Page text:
Charles Darwin, in the last paragraph of the introductory chapter to his magnum opus On the Origin of Species, wrote:
No one ought to feel surprise at much remaining as yet unexplained in regard to the origin of species and varieties, if he makes due allowance for our profound ignorance in regard to the mutual relations of all the beings which live around us. Who can explain why one species ranges widely and is very numerous, and why another allied species has a narrow range and is rare?
And he was not afraid to admit the limitations of his theory, devoting a whole chapter (Chapter 6, Difficulties in Theory) to questions paired with his own best attempts to resolve them in a theory-consistent way. Darwin underscored the importance of continued exploration, stressing that understanding the origins of life and understanding life itself are essential to developing mastery of our physical domain.
So, in celebration of the 206th birthday of the man who systematically gathered evidence to shape a theory upon which remarkable scientific discoveries of today still rest, we can revel in the progress we’ve made in understanding our world, breathing in an air of optimism as we dream of how much further we can go.
Genetics: Three-Parent Babies & Photosynthesizing Sea Slugs
We are certainly nowhere near mastery of genetics, but we are getting closer to knowing how much we don’t know, which is progress in itself. While Darwin realized that species changed over time, he never reconciled this with Mendelian genetics, mostly because he was unaware of Gregor Mendel’s work with inheritance. Mendel did have a copy of Origin of Species, but perhaps didn’t make the connection between his work and Darwin’s. The two theories weren’t merged to form the foundation of evolutionary biology until the late 1920s–early ’30s.
Today, we know that most changes take place through mutations that occur from transfer of genetic material, DNA, from the parent(s) to the offspring. We even know, through phylogenetics (the study of evolutionary relationships among organisms) that the energy-producing organelles in our cells, called mitochondria, have their own separate DNA molecules of a different structure from our own nuclear DNA, suggesting that they evolved as a separate lifeform and became integrated as part of more complex organisms through endosymbiosis.
Using that knowledge, researchers have now created an in vitro reproductive process to replace a mother’s defective mitochondrial DNA (mtDNA)—which otherwise can lead to miscarriage or serious mitochondrial disease—with mtDNA from a healthy donor, leading to the controversial “three-parent baby.” On February 3 a UK bill allowing for the creation of three-parent babies was passed in the lower House of Parliament. It has yet to be formally discussed in the House of Lords. In the United States, FDA approval for researchers to study mtDNA transfer in humans is still pending.
Without the knowledge of genetics, Darwin could only formulate limited questions on species change, such as: Why is it that interspecies breeding results in sterile offspring while intraspecies breeding of parents with different traits resulted in fertile offspring? Where is the evidence of the transitional species that were beaten out by the better adapting species? And, can learned traits be passed down through evolution? (The simplest answer is yes, some can.)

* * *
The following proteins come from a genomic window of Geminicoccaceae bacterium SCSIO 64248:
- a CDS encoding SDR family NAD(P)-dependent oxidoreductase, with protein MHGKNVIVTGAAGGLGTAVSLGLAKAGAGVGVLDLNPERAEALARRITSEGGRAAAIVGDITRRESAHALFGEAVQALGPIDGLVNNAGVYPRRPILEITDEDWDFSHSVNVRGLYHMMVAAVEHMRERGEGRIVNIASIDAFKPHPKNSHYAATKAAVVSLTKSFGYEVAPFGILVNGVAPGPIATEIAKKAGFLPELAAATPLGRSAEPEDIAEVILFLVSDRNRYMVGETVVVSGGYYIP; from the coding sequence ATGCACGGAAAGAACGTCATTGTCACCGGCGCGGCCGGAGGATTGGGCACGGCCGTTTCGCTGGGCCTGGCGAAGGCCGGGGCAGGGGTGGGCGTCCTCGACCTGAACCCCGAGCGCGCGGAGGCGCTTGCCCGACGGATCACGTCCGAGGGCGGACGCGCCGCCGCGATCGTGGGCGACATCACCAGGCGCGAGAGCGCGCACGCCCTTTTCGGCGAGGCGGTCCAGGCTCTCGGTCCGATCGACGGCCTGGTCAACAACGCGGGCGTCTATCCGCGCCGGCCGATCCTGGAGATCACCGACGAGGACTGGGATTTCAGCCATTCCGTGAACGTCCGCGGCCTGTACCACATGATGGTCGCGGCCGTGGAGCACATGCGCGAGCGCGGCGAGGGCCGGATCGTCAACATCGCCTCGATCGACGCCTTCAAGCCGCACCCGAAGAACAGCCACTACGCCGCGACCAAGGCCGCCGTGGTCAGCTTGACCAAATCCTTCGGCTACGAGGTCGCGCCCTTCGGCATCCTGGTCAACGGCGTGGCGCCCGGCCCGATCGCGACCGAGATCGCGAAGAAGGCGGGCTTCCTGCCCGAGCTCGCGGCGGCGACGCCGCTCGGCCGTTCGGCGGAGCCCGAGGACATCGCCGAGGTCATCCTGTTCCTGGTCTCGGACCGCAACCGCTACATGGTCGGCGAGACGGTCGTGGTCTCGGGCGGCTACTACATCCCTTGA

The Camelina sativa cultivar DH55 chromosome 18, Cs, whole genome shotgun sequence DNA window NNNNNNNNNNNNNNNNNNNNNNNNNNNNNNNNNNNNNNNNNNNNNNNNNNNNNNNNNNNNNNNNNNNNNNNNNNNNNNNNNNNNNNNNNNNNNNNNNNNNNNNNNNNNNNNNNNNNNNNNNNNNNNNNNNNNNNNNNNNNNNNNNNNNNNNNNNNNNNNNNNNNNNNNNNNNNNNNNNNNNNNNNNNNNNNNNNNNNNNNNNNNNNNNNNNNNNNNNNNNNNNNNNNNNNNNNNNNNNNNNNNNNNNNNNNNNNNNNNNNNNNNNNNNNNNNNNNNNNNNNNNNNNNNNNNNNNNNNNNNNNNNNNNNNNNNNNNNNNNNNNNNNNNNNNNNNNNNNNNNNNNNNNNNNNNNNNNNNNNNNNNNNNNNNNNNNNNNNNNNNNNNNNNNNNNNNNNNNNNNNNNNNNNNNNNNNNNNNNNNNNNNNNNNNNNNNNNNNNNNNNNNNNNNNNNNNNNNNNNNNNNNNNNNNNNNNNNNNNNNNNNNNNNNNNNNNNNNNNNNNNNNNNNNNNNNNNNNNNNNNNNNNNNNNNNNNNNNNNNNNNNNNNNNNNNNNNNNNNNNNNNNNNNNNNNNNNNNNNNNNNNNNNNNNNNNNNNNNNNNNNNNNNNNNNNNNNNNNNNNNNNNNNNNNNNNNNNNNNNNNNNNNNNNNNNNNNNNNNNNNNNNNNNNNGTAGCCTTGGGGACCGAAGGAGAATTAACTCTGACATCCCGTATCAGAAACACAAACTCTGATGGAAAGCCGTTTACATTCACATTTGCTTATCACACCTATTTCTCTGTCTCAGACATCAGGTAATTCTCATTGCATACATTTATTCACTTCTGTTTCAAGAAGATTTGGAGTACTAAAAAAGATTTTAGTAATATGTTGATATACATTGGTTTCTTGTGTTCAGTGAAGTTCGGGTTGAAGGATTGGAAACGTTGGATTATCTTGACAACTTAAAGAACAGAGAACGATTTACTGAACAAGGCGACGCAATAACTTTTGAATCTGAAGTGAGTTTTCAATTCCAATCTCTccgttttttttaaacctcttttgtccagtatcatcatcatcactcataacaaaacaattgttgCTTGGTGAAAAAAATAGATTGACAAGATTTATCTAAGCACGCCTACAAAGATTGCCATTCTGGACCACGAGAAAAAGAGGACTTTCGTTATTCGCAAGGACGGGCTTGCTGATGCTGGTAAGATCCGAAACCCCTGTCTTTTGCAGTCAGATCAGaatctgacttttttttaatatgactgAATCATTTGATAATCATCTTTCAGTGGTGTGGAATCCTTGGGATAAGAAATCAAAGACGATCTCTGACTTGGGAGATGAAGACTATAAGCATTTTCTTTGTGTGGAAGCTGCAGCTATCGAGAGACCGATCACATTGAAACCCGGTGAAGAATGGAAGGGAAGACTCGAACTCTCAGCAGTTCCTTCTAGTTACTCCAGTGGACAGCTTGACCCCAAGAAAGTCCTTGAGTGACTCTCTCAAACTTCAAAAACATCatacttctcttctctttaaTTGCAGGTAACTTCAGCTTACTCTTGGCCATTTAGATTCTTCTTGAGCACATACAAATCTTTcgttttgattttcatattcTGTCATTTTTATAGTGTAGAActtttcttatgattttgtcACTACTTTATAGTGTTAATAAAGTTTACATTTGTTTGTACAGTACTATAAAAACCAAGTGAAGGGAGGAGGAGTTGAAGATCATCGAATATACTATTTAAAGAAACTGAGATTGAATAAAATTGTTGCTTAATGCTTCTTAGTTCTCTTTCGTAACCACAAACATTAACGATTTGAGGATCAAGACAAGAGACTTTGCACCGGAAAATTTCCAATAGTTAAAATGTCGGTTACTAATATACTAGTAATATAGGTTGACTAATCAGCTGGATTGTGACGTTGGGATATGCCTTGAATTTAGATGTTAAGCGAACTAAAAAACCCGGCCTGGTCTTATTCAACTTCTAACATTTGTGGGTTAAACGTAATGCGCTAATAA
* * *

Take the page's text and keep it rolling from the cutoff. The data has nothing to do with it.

Now we know the transfer of traits is even more multifaceted. Multicellular organisms primarily transfer genetic information through sexual reproduction, combining the materials of both parents in the offspring, thus any new traits from mutations and genetic combination would only occur in the next generation.
Unicellular organisms, on the other hand, most commonly reproduce asexually, creating a new copy of themselves, with new traits only a result of mutation from replication of a single strand of DNA. But, as we have learned, horizontal gene transfer, that is the transfer of genetic information from one organism to the other through means other than asexual or sexual reproduction, seems to be the primary way evolution takes place in unicellular organisms, allowing for events such as antibiotic resistance by bacteria.
This has tremendous significance for human gene therapy, a field of research into medical treatment through genetic information modification in lieu of surgery or medication, especially in light of the recent discovery that shows it’s possible for gene transfer to occur between multicellular organisms. Though scientists have known since the 1970s that the Elysia chloritica sea slug, informally a sacoglossan or green sea slug, takes chloroplasts (cellular organelles responsible for photosynthesis) from the algae it eats and that these chloroplasts function endosymbiotically within the slug, scientists have only recently found evidence of gene transfer from algae to the sea slug. Specifically, marine biologists identified an enzyme found on the sea slug’s chromosome that is vital to algal chloroplasts’ functioning and would explain why chloroplasts remain functional in sea slugs for months longer than expected after being ingested.